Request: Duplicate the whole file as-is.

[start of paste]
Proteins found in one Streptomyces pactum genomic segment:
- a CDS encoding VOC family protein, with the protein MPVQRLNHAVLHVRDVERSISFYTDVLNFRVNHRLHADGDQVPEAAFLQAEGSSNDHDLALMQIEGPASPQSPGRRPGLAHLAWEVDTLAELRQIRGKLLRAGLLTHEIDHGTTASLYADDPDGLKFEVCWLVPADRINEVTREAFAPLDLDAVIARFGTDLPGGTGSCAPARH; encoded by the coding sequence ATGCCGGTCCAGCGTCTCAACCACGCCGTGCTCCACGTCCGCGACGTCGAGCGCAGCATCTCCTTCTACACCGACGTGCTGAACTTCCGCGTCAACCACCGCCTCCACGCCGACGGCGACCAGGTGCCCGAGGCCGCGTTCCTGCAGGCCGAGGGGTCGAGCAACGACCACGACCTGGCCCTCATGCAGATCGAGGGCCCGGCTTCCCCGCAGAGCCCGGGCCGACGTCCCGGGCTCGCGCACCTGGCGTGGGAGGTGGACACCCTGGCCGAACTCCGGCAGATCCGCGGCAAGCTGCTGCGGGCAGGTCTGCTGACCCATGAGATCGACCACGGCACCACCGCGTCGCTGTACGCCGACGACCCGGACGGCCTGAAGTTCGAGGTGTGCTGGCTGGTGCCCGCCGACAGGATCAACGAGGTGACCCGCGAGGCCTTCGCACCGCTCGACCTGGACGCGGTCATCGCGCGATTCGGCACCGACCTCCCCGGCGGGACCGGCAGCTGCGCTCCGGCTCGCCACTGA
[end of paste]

Proteins found in one Streptomyces pactum genomic segment:
- a CDS encoding VOC family protein, with the protein MPVQRLNHAVLHVRDVERSISFYTDVLNFRVNHRLHADGDQVPEAAFLQAEGSSNDHDLALMQIEGPASPQSPGRRPGLAHLAWEVDTLAELRQIRGKLLRAGLLTHEIDHGTTASLYADDPDGLKFEVCWLVPADRINEVTREAFAPLDLDAVIARFGTDLPGGTGSCAPARH; encoded by the coding sequence ATGCCGGTCCAGCGTCTCAACCACGCCGTGCTCCACGTCCGCGACGTCGAGCGCAGCATCTCCTTCTACACCGACGTGCTGAACTTCCGCGTCAACCACCGCCTCCACGCCGACGGCGACCAGGTGCCCGAGGCCGCGTTCCTGCAGGCCGAGGGGTCGAGCAACGACCACGACCTGGCCCTCATGCAGATCGAGGGCCCGGCTTCCCCGCAGAGCCCGGGCCGACGTCCCGGGCTCGCGCACCTGGCGTGGGAGGTGGACACCCTGGCCGAACTCCGGCAGATCCGCGGCAAGCTGCTGCGGGCAGGTCTGCTGACCCATGAGATCGACCACGGCACCACCGCGTCGCTGTACGCCGACGACCCGGACGGCCTGAAGTTCGAGGTGTGCTGGCTGGTGCCCGCCGACAGGATCAACGAGGTGACCCGCGAGGCCTTCGCACCGCTCGACCTGGACGCGGTCATCGCGCGATTCGGCACCGACCTCCCCGGCGGGACCGGCAGCTGCGCTCCGGCTCGCCACTGA